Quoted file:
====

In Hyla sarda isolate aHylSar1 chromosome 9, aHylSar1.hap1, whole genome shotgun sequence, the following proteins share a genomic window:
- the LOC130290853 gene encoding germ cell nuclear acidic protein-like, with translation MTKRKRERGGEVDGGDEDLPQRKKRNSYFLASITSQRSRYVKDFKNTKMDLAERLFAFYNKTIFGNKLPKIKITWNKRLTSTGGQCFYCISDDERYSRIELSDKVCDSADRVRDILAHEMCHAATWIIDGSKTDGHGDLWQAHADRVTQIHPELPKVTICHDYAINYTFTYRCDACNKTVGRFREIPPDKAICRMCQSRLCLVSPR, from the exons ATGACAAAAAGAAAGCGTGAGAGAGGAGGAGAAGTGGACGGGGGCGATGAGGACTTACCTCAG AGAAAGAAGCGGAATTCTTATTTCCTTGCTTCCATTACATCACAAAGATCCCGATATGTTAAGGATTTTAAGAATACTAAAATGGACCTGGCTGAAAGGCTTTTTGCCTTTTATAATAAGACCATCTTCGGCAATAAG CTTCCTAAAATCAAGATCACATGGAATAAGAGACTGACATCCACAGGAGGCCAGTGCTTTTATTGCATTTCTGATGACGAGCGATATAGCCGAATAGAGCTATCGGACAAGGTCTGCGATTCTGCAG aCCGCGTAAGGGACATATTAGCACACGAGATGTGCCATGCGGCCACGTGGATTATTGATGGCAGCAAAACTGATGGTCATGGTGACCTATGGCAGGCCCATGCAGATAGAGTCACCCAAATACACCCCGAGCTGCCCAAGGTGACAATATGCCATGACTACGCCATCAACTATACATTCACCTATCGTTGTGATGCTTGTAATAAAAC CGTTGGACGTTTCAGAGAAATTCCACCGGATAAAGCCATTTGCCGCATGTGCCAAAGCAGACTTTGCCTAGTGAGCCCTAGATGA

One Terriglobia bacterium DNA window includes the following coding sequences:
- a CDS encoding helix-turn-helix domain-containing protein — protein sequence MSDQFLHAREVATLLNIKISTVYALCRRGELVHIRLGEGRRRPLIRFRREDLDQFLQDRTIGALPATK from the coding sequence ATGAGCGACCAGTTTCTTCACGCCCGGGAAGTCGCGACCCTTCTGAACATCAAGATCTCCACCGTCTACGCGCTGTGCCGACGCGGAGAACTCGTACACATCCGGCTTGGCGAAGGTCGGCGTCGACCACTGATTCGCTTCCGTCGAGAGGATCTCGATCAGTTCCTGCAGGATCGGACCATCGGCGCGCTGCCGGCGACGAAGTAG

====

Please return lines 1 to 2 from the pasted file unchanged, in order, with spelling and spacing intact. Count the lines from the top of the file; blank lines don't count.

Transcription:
In Hyla sarda isolate aHylSar1 chromosome 9, aHylSar1.hap1, whole genome shotgun sequence, the following proteins share a genomic window:
- the LOC130290853 gene encoding germ cell nuclear acidic protein-like, with translation MTKRKRERGGEVDGGDEDLPQRKKRNSYFLASITSQRSRYVKDFKNTKMDLAERLFAFYNKTIFGNKLPKIKITWNKRLTSTGGQCFYCISDDERYSRIELSDKVCDSADRVRDILAHEMCHAATWIIDGSKTDGHGDLWQAHADRVTQIHPELPKVTICHDYAINYTFTYRCDACNKTVGRFREIPPDKAICRMCQSRLCLVSPR, from the exons ATGACAAAAAGAAAGCGTGAGAGAGGAGGAGAAGTGGACGGGGGCGATGAGGACTTACCTCAG AGAAAGAAGCGGAATTCTTATTTCCTTGCTTCCATTACATCACAAAGATCCCGATATGTTAAGGATTTTAAGAATACTAAAATGGACCTGGCTGAAAGGCTTTTTGCCTTTTATAATAAGACCATCTTCGGCAATAAG CTTCCTAAAATCAAGATCACATGGAATAAGAGACTGACATCCACAGGAGGCCAGTGCTTTTATTGCATTTCTGATGACGAGCGATATAGCCGAATAGAGCTATCGGACAAGGTCTGCGATTCTGCAG aCCGCGTAAGGGACATATTAGCACACGAGATGTGCCATGCGGCCACGTGGATTATTGATGGCAGCAAAACTGATGGTCATGGTGACCTATGGCAGGCCCATGCAGATAGAGTCACCCAAATACACCCCGAGCTGCCCAAGGTGACAATATGCCATGACTACGCCATCAACTATACATTCACCTATCGTTGTGATGCTTGTAATAAAAC CGTTGGACGTTTCAGAGAAATTCCACCGGATAAAGCCATTTGCCGCATGTGCCAAAGCAGACTTTGCCTAGTGAGCCCTAGATGA